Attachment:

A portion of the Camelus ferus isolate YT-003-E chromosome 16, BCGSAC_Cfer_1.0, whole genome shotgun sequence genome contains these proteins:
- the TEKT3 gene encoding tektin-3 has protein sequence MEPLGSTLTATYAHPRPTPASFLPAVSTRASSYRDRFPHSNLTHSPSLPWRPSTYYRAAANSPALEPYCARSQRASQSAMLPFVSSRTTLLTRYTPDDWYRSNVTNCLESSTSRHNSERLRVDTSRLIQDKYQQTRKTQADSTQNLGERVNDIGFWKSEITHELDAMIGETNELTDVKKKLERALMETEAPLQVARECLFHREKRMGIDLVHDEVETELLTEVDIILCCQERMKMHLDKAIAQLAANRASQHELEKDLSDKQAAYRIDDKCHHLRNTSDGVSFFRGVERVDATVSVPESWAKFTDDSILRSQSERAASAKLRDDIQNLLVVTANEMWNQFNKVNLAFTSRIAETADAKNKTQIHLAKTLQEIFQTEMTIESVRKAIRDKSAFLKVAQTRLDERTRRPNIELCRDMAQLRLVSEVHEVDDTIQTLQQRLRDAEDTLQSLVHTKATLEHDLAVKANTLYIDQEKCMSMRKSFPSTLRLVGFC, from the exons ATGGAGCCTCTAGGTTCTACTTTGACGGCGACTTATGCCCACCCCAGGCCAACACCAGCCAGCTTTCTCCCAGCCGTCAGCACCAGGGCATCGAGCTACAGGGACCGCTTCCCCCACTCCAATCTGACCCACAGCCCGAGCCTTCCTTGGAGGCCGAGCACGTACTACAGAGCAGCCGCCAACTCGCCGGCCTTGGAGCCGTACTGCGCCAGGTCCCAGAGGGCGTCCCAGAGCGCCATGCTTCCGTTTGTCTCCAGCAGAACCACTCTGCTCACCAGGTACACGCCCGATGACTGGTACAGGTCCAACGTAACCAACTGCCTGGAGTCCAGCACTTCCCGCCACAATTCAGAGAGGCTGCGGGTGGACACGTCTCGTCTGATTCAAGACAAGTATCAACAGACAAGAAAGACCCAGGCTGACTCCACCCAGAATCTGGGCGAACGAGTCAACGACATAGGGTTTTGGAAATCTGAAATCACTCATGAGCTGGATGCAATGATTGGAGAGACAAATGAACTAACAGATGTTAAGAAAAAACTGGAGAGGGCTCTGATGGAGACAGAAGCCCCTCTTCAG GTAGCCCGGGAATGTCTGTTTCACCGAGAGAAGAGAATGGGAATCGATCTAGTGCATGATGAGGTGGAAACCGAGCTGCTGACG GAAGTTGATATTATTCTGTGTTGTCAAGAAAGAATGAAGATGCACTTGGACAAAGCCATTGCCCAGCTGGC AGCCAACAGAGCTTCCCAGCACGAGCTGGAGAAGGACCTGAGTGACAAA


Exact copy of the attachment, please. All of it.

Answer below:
A portion of the Camelus ferus isolate YT-003-E chromosome 16, BCGSAC_Cfer_1.0, whole genome shotgun sequence genome contains these proteins:
- the TEKT3 gene encoding tektin-3 has protein sequence MEPLGSTLTATYAHPRPTPASFLPAVSTRASSYRDRFPHSNLTHSPSLPWRPSTYYRAAANSPALEPYCARSQRASQSAMLPFVSSRTTLLTRYTPDDWYRSNVTNCLESSTSRHNSERLRVDTSRLIQDKYQQTRKTQADSTQNLGERVNDIGFWKSEITHELDAMIGETNELTDVKKKLERALMETEAPLQVARECLFHREKRMGIDLVHDEVETELLTEVDIILCCQERMKMHLDKAIAQLAANRASQHELEKDLSDKQAAYRIDDKCHHLRNTSDGVSFFRGVERVDATVSVPESWAKFTDDSILRSQSERAASAKLRDDIQNLLVVTANEMWNQFNKVNLAFTSRIAETADAKNKTQIHLAKTLQEIFQTEMTIESVRKAIRDKSAFLKVAQTRLDERTRRPNIELCRDMAQLRLVSEVHEVDDTIQTLQQRLRDAEDTLQSLVHTKATLEHDLAVKANTLYIDQEKCMSMRKSFPSTLRLVGFC, from the exons ATGGAGCCTCTAGGTTCTACTTTGACGGCGACTTATGCCCACCCCAGGCCAACACCAGCCAGCTTTCTCCCAGCCGTCAGCACCAGGGCATCGAGCTACAGGGACCGCTTCCCCCACTCCAATCTGACCCACAGCCCGAGCCTTCCTTGGAGGCCGAGCACGTACTACAGAGCAGCCGCCAACTCGCCGGCCTTGGAGCCGTACTGCGCCAGGTCCCAGAGGGCGTCCCAGAGCGCCATGCTTCCGTTTGTCTCCAGCAGAACCACTCTGCTCACCAGGTACACGCCCGATGACTGGTACAGGTCCAACGTAACCAACTGCCTGGAGTCCAGCACTTCCCGCCACAATTCAGAGAGGCTGCGGGTGGACACGTCTCGTCTGATTCAAGACAAGTATCAACAGACAAGAAAGACCCAGGCTGACTCCACCCAGAATCTGGGCGAACGAGTCAACGACATAGGGTTTTGGAAATCTGAAATCACTCATGAGCTGGATGCAATGATTGGAGAGACAAATGAACTAACAGATGTTAAGAAAAAACTGGAGAGGGCTCTGATGGAGACAGAAGCCCCTCTTCAG GTAGCCCGGGAATGTCTGTTTCACCGAGAGAAGAGAATGGGAATCGATCTAGTGCATGATGAGGTGGAAACCGAGCTGCTGACG GAAGTTGATATTATTCTGTGTTGTCAAGAAAGAATGAAGATGCACTTGGACAAAGCCATTGCCCAGCTGGC AGCCAACAGAGCTTCCCAGCACGAGCTGGAGAAGGACCTGAGTGACAAA